40 thoughts on “MCM: William Shakespeare

  1. I would watch the hell out of Miguel y William! Alas, it doesn’t seem to be streaming anywhere stateside. And Geraldine Chaplin is in it! I know Will Kemp is a romcom staple, but a bit of Bardic trivia: Will Kemp was one of the principal comedians in the real Shakespeare’s theatre troupe. He was famous for one of the first recorded publicity stunts/kickstarter campaigns — a 9-day morris-dance-a-thon from London to Norwich, which he did to raise funds for himself.

  2. That looks suspiciously like denim that Will Kemp is sporting. 2. An awful lot of leather in many of these costumes…

  3. Almost don’t dare asking, however WHAT ABOUT THAT TIME TIM FREAKING CURRY WAS SHAKESPEARE???

    Also: Hahahaha, dumb as bricks. I love an unminced word. I also actually think them a fundamentally clever invention. Bricks. Not Will-series.

    1. Was scrolling down through this Shakespeare line-up as well…looking for 😍Tim Curry, as the Bard, in the 1978 tv series ‘Will Shakespeare’ 😍.

  4. A wonderfully interesting post. I must check out some of these. I’ve hardly seen any of them.

    I see my pet peeve… the “unbraced doublet syndrome”… is rampant.

    I thought there was hardly any info on William’s early life. Just parents and christening records and a little stuff like that. But maybe they’ve unearthed much more than when we were studying him in school.
    There was a play about his early life… I think mostly made up… we designed as a project in school (back in the late 70s) called “A Cry of Players”, if I’m remembering thing correctly.

    1. P. S. I like Rupert Graves costume. It looks like he has a grey doublet with black jerkin. And it’s hard to see but looks like black pumpkin hose with cannions. (the cannions look a little loose… it’s hard to tell) I love the black ruff, but was that a thing Anyway, it looks good.

    2. Yes, the first production of a Cry of Players had Frank Langella as Will and Anne Bancroft as Anne Hathaway. I remember seeing theater stills of this. Langella at his most handsome! I don’t remember where this production was mounted; Broadway or Lincoln Center?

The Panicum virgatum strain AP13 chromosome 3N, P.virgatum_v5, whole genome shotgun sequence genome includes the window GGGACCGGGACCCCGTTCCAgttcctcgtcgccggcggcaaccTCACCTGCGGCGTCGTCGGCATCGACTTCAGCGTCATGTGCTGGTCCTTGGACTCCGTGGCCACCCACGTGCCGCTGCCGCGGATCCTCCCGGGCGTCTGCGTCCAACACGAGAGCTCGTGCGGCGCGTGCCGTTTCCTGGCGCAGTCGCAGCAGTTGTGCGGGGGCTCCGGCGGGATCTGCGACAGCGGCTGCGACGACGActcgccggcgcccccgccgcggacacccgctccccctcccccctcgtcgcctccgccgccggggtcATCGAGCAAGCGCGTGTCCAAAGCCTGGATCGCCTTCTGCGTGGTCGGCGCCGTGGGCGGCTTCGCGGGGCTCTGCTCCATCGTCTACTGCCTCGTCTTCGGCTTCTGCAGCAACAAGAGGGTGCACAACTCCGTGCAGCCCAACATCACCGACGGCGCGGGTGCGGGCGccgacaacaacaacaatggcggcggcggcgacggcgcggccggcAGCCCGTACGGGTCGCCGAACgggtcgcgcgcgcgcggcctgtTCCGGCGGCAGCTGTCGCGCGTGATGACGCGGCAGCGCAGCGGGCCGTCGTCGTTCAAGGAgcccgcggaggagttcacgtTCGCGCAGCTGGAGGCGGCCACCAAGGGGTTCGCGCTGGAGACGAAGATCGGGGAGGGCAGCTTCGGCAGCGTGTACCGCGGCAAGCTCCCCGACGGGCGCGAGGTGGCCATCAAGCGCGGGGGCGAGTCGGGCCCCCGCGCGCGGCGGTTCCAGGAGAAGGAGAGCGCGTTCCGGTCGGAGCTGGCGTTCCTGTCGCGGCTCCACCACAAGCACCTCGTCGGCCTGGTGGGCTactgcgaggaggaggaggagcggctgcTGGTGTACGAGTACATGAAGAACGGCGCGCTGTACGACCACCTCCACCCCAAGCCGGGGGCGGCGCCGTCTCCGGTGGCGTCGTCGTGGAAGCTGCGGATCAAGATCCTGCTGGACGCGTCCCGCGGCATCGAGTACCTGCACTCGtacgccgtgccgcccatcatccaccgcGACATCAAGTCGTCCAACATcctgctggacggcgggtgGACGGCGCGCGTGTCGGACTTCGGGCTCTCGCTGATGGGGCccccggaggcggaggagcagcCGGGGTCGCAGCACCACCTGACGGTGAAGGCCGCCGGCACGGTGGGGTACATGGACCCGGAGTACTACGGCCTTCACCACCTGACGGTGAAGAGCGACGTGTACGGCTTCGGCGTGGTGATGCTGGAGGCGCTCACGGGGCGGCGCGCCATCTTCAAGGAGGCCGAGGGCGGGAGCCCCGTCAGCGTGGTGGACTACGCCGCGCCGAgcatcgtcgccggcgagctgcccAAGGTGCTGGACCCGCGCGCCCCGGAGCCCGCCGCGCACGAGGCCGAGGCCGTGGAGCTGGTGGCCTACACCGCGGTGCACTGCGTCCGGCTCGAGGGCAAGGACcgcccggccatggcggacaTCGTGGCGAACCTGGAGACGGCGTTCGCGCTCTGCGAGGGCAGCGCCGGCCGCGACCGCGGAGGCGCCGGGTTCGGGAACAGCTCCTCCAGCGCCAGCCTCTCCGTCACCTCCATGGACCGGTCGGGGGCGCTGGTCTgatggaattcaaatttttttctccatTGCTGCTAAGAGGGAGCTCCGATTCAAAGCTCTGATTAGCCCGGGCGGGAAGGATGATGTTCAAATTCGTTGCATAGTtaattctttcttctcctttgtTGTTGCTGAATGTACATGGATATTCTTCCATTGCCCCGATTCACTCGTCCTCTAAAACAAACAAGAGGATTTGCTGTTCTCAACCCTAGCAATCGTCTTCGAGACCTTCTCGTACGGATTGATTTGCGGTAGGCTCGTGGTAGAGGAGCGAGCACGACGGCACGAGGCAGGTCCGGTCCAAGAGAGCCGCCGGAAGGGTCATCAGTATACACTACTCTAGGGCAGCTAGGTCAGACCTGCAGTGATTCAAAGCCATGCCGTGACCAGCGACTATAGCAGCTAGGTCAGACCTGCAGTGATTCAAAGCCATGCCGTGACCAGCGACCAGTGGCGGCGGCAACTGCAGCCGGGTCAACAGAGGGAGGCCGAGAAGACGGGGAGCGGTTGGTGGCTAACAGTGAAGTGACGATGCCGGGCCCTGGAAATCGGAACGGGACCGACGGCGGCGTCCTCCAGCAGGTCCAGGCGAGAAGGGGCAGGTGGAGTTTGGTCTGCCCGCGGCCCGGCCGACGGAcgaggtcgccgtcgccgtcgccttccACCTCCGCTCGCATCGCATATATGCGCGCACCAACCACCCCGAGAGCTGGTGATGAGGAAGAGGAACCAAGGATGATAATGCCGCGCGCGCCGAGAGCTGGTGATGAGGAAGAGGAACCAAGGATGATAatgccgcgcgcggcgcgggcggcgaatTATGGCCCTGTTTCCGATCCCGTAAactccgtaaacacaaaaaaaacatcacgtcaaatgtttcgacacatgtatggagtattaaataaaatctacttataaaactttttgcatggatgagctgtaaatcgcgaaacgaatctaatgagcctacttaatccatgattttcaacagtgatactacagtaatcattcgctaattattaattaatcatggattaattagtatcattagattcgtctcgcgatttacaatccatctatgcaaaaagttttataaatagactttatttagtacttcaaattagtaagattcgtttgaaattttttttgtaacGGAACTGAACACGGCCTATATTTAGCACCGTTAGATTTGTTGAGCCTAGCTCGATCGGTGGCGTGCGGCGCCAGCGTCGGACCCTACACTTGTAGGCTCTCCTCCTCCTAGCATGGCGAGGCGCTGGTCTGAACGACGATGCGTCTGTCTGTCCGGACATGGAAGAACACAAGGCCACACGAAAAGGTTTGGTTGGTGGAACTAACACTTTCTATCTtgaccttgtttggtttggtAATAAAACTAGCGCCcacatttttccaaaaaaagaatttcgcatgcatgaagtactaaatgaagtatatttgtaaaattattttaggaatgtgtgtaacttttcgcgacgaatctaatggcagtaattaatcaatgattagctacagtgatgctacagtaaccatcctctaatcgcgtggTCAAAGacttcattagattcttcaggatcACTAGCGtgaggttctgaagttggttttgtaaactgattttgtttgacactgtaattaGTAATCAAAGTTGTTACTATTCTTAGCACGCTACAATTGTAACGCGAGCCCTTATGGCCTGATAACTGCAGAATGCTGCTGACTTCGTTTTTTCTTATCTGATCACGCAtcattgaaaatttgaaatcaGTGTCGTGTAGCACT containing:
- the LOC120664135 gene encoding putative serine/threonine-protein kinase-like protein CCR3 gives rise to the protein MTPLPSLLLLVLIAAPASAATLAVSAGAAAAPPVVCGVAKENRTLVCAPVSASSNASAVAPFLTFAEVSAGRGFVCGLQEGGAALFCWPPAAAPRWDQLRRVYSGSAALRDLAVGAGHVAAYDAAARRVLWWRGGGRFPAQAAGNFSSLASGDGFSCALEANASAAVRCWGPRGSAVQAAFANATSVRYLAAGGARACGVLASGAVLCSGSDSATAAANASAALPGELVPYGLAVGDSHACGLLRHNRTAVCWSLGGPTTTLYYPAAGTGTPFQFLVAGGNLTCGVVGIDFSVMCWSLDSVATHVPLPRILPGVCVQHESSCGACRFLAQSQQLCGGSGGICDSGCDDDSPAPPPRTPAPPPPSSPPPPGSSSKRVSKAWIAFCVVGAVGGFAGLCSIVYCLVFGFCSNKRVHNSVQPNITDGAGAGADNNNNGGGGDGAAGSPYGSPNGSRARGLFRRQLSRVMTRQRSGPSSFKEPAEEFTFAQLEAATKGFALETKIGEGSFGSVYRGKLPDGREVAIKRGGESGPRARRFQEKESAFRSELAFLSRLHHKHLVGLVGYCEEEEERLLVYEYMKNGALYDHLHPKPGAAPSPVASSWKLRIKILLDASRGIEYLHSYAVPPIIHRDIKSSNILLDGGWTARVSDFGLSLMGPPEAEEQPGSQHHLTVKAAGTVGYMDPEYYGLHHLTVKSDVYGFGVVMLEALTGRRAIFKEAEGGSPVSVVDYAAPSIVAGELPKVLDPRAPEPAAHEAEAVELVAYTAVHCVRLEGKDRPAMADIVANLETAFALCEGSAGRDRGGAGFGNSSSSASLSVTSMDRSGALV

5. You got Upstart Crow!!! I am in love with that series! David Mitchell is sweet, idiotic, cynical and brilliant all in turn and it’s fabulous. Pulls no punches either. Please consider watching it!

      1. LOL! That sounds like something that a tartingslap would say!

        Kat, I agree about the paper-wasting trope. Years ago I worked at the Folger Shakespeare Library, photographing some of their First Folios–and some copies had corrected proofread pages bound in among the rest. They didn’t throw anything away!
        Jenni Tiramani complained about the “doublet as jeans jacket” look that so many of these films go for–not coincidentally, the ones where Shakespeare is a young hottie. Branagh, Graves (his Shakespeare is dying of syphilis) and Mitchell look totally period-appropriate to me (except for Graves’ boots-wearing when he’s not going anywhere).

        Thanks for the post–now I’m questing for that Twilight Zone!

      2. I love it when Shakespeare calls his teenaged daughter a little bitchington. The writing in this series is just SO GOOD.

  6. I will always remember the epic rant one of my English professors had about the ‘practicing signatures’ scene in Shakespeare in Love – how paper wasn’t cheap and there was no way in hell Shakespeare would be wasting whole sheets with a single signature doodle, only to ball it up and throw it away. (Old trope, sign of the creative process yes, but not during a time when given the cost, Shakespeare was milking every square inch of parchment he had for all it was worth)